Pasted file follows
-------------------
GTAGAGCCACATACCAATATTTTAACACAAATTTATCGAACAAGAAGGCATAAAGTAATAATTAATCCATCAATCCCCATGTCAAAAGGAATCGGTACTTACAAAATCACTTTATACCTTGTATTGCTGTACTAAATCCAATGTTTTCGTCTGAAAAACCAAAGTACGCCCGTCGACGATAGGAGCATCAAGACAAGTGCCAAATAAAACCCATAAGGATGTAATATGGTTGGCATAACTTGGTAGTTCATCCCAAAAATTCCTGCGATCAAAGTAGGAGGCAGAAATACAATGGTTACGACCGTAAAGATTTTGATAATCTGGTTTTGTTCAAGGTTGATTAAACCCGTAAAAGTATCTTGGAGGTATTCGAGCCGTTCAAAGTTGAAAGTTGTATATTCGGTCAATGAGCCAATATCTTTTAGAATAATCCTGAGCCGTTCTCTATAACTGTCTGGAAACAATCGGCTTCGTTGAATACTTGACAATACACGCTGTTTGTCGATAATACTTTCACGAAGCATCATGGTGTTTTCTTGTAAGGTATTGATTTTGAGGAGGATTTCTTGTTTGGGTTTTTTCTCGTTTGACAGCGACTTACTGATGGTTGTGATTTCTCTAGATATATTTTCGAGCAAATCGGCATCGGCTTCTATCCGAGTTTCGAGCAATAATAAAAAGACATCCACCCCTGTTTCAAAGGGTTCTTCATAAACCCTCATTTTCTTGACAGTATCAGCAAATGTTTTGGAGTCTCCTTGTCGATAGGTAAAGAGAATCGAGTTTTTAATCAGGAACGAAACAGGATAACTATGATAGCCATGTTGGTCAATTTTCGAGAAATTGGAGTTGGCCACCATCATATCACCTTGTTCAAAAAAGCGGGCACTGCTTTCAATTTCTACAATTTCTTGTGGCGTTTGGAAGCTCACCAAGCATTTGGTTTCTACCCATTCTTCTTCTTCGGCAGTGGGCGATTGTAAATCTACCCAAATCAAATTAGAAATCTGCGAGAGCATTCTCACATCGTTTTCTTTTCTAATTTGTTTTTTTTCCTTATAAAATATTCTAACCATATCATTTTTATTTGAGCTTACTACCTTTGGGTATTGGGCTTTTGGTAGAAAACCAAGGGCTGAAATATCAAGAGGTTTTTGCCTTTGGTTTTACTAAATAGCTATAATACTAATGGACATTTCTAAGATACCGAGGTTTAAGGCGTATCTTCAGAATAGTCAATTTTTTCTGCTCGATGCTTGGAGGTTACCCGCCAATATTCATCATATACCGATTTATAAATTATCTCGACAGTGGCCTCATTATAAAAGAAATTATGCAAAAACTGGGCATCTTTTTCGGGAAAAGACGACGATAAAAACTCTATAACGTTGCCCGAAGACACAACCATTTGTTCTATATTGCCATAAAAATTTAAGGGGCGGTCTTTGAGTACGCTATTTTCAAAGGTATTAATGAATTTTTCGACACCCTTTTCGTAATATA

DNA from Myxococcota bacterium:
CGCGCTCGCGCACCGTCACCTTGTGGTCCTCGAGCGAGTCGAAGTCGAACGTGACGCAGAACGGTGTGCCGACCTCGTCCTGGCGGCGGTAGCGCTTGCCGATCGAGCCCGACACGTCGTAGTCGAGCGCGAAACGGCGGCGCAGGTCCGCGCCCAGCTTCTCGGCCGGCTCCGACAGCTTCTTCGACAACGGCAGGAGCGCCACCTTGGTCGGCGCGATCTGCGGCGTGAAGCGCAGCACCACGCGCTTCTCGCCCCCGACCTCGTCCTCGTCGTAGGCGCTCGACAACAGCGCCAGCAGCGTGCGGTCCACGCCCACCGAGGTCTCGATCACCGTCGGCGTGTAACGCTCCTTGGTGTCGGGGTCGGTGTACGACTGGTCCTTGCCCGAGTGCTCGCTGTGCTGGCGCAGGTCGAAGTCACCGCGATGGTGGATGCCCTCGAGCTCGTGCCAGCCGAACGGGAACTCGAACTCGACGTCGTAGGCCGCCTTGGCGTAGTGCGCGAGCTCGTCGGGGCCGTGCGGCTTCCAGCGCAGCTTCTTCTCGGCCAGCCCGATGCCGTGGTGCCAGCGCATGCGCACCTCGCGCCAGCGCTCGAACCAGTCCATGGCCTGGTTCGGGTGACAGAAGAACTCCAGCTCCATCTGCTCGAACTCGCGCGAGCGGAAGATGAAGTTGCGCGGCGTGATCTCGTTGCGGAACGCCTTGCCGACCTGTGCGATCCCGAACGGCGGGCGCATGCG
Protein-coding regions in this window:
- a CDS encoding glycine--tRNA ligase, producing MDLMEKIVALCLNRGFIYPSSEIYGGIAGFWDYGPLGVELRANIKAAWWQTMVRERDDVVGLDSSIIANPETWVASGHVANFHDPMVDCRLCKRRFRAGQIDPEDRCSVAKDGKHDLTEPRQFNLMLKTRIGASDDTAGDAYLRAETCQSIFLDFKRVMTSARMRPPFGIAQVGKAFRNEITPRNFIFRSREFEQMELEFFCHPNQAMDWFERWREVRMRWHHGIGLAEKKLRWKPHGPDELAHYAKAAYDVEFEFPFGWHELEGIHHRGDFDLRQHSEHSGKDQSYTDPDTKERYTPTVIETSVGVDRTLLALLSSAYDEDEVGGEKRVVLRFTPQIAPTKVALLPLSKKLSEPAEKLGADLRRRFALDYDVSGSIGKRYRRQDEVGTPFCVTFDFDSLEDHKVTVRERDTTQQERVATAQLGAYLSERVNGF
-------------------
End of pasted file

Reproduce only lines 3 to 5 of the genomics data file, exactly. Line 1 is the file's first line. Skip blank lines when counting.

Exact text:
CGCGCTCGCGCACCGTCACCTTGTGGTCCTCGAGCGAGTCGAAGTCGAACGTGACGCAGAACGGTGTGCCGACCTCGTCCTGGCGGCGGTAGCGCTTGCCGATCGAGCCCGACACGTCGTAGTCGAGCGCGAAACGGCGGCGCAGGTCCGCGCCCAGCTTCTCGGCCGGCTCCGACAGCTTCTTCGACAACGGCAGGAGCGCCACCTTGGTCGGCGCGATCTGCGGCGTGAAGCGCAGCACCACGCGCTTCTCGCCCCCGACCTCGTCCTCGTCGTAGGCGCTCGACAACAGCGCCAGCAGCGTGCGGTCCACGCCCACCGAGGTCTCGATCACCGTCGGCGTGTAACGCTCCTTGGTGTCGGGGTCGGTGTACGACTGGTCCTTGCCCGAGTGCTCGCTGTGCTGGCGCAGGTCGAAGTCACCGCGATGGTGGATGCCCTCGAGCTCGTGCCAGCCGAACGGGAACTCGAACTCGACGTCGTAGGCCGCCTTGGCGTAGTGCGCGAGCTCGTCGGGGCCGTGCGGCTTCCAGCGCAGCTTCTTCTCGGCCAGCCCGATGCCGTGGTGCCAGCGCATGCGCACCTCGCGCCAGCGCTCGAACCAGTCCATGGCCTGGTTCGGGTGACAGAAGAACTCCAGCTCCATCTGCTCGAACTCGCGCGAGCGGAAGATGAAGTTGCGCGGCGTGATCTCGTTGCGGAACGCCTTGCCGACCTGTGCGATCCCGAACGGCGGGCGCATGCG
Protein-coding regions in this window:
- a CDS encoding glycine--tRNA ligase, producing MDLMEKIVALCLNRGFIYPSSEIYGGIAGFWDYGPLGVELRANIKAAWWQTMVRERDDVVGLDSSIIANPETWVASGHVANFHDPMVDCRLCKRRFRAGQIDPEDRCSVAKDGKHDLTEPRQFNLMLKTRIGASDDTAGDAYLRAETCQSIFLDFKRVMTSARMRPPFGIAQVGKAFRNEITPRNFIFRSREFEQMELEFFCHPNQAMDWFERWREVRMRWHHGIGLAEKKLRWKPHGPDELAHYAKAAYDVEFEFPFGWHELEGIHHRGDFDLRQHSEHSGKDQSYTDPDTKERYTPTVIETSVGVDRTLLALLSSAYDEDEVGGEKRVVLRFTPQIAPTKVALLPLSKKLSEPAEKLGADLRRRFALDYDVSGSIGKRYRRQDEVGTPFCVTFDFDSLEDHKVTVRERDTTQQERVATAQLGAYLSERVNGF